Leadership 101: WLAO, TLAC
What in the world does “Leadership 101: WLAO, TLAC” mean?
Eight words: Work Like An Owner, Think Like A Customer.
Leadership 101: I’m convinced if every leader could instill this type of thinking in themselves and in the teams they lead, it could totally transform the organizations they lead and the missions they serve.
Leadership 101: First, Work Like An Owner
Marcia Lindsey is one of our managers. She’s been in charge of our Dallas-area facility since it opened. Actually, since before it opened. Originally targeted for a Spring opening several years ago, we hired Marcia in February. Our plans included having her travel to Austin for two or three weeks to learn our systems, then start running her own facility as soon as it opened. But it didn’t open. For weeks. Then months. And Marcia, at considerable cost to her family and time, continued to drive three hours south to Austin on a weekly basis to learn, grow and contribute.
We finally opened Marcia’s facility in September, months late. But that didn’t matter to Marcia. She was committed; she had an “ownership” mentality.
In one of his parables, Jesus described the difference between an owner and a hireling. An owner, he explained in the Gospel of John, is fully committed to his investment. No matter the cost, he or she sees things through. When the risk is the greatest, the owner is at their best. Ownership is a life-and-death thing. “When the going is tough, the tough keep going” is the mantra of someone with an ownership mentality.
A hireling, on the other hand, jumps ship as soon as the seas get choppy. Is the competition getting tougher? Is the marketplace changing? Is it harder and harder to do the job? “When the going gets tough, a hireling gets going” – off to “greener pastures” where the going isn’t so tough.
Leader – are you an owner, or a hireling?
Leadership 101: Second, think like a customer
The Green Mill restaurant is in Shoreview, Minnesota, a suburb of Minneapolis. I had dinner at the Green Mill recently while on a business trip. The restaurant shares the parking lot with the hotel I was staying at, the temperature outside was below 10 degrees, and I didn’t feel like going to dinner any place that required more than a 3-minute walk. So I found myself at the Green Mill.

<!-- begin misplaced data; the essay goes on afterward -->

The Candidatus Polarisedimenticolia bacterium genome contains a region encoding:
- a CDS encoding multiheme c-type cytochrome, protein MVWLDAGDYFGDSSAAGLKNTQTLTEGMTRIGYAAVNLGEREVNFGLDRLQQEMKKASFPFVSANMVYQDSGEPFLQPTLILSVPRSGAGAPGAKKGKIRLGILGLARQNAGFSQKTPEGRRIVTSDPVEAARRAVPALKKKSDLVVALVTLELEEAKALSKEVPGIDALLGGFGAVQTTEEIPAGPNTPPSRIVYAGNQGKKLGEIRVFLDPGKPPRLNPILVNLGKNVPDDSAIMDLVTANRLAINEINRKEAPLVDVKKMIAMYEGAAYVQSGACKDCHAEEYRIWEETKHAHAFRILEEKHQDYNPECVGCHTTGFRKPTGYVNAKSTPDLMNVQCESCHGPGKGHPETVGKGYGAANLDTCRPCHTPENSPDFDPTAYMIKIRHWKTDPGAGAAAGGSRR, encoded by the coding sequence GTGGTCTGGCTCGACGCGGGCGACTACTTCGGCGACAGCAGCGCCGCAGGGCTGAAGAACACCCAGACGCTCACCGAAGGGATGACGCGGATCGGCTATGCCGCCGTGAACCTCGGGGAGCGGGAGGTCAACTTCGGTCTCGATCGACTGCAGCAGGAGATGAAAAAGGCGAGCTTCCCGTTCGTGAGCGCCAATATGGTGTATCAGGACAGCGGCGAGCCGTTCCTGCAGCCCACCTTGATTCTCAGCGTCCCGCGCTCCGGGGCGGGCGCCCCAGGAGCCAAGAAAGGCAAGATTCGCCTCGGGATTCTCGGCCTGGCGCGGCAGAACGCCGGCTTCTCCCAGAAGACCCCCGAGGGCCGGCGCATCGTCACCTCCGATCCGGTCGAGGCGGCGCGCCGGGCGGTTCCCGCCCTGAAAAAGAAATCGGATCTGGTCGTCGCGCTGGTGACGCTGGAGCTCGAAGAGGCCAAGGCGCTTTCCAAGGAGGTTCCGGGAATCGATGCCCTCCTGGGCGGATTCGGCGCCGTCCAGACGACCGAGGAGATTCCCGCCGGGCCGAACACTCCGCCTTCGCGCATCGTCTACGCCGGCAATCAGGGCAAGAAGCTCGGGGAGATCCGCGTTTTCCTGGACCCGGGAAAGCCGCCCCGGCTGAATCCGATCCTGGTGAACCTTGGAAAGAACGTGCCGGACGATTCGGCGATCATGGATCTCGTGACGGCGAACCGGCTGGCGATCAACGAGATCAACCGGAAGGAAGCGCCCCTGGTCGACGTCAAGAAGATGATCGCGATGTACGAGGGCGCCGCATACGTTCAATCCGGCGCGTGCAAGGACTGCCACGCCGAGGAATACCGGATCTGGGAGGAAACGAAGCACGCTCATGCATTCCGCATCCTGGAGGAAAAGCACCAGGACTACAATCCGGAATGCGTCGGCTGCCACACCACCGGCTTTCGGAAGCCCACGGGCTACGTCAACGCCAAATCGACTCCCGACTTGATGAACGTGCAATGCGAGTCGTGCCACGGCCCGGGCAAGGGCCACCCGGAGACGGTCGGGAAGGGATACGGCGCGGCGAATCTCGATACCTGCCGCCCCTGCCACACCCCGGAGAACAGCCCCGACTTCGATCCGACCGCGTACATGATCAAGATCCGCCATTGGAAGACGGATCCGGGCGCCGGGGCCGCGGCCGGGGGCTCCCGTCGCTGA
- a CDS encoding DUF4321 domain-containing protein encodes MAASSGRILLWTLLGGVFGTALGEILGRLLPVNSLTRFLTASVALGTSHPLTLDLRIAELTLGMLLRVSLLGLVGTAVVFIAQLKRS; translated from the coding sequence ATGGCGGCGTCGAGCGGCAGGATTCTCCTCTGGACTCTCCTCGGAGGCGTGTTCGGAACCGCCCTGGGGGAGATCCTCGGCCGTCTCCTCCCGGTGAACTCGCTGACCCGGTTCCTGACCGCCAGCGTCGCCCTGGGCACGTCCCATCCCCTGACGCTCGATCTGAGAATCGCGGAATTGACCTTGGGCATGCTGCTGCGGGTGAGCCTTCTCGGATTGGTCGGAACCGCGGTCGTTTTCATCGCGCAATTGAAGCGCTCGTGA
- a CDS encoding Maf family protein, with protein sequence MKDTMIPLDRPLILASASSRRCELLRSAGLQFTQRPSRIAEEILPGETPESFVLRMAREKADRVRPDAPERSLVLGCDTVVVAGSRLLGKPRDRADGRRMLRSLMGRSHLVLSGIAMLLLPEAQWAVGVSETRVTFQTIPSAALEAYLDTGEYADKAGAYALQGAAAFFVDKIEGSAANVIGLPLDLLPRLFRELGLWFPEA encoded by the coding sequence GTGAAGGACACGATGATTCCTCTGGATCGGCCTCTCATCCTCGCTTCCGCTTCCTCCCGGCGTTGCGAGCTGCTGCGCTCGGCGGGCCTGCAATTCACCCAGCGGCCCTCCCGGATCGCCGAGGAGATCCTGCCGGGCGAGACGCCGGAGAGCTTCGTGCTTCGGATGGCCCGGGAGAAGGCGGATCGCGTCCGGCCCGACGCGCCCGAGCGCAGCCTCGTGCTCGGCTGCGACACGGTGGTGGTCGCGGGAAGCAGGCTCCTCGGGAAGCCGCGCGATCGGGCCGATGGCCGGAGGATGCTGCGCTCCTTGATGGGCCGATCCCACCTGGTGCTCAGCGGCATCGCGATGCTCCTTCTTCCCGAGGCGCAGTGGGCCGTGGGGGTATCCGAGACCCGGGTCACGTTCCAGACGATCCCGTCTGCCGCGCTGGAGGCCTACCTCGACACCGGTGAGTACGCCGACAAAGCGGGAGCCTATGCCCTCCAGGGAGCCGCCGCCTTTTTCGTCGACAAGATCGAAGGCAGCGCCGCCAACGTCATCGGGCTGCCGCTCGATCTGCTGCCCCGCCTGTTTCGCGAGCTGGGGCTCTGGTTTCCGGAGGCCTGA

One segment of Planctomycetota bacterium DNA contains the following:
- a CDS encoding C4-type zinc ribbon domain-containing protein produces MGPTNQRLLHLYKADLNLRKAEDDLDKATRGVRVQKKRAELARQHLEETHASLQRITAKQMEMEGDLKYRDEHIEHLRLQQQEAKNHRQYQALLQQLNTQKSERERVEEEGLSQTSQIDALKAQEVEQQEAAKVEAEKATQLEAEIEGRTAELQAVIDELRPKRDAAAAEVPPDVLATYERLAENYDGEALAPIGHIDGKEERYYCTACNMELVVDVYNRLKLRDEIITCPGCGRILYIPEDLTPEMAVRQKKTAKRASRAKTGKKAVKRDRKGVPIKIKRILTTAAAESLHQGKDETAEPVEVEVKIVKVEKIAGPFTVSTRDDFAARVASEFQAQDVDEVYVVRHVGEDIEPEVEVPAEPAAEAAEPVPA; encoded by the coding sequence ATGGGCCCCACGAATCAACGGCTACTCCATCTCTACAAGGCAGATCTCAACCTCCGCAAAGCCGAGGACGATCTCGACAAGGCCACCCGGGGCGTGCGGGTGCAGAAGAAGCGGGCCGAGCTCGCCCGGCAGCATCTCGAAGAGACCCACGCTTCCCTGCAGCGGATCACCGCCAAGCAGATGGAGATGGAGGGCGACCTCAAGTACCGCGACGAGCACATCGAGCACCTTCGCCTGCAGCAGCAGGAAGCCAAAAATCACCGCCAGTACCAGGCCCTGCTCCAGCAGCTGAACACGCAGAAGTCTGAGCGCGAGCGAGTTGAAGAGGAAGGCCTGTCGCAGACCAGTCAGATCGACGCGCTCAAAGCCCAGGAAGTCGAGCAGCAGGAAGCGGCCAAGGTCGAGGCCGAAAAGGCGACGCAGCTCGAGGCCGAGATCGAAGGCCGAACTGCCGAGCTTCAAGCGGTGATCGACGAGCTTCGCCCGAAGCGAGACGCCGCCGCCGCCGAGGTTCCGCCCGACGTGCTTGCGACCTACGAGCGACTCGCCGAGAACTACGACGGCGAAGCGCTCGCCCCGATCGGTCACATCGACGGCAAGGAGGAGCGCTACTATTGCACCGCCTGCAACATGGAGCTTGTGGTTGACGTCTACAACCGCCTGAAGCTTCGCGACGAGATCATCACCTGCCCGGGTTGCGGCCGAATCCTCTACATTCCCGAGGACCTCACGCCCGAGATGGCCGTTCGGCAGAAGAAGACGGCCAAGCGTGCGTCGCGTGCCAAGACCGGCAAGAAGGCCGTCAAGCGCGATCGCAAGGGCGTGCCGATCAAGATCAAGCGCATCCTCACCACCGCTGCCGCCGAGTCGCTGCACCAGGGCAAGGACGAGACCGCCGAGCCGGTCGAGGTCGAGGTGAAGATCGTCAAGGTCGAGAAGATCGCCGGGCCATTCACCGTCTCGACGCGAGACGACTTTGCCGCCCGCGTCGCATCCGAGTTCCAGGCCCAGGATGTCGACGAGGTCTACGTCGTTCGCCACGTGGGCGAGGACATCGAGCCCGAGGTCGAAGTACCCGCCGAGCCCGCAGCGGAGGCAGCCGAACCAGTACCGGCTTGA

And I found myself amazed at the service! First of all, when I walked in, the hostess asked me if I wanted a seat in the bar area where there were big screen televisions. She suspected that I, as a single patron who walked over from the hotel, was on my own on a business trip and might enjoy watching Monday Night Football (which I did).
Secondly, I enjoyed a very good pizza at the Green Mill, and, as is frequently the case, had several slices left over. My waitress asked me if I wanted a to-go box. I mentioned I was staying at the hotel. She brought me a small box – she explained that she knew the in-room refrigerators in the hotel were too small for a normal pizza box, but if I put my slices on top of each other, they could fit in a smaller box which would fit in my hotel room refrigerator. And then she reminded me that cold pizza makes a great breakfast!
Here’s the thing that impressed me: I travel all the time. I’m in restaurants all over the country. I experience good customer service regularly. But rarely do I experience such thoughtful customer service as I experienced at the Green Mill. I greatly appreciated that they had taken the time to understand my world. Their service showed that they (or their manager) had purposefully thought about their restaurant experience from my perspective.
Leader – how do you need to improve your team’s ability to think like a customer?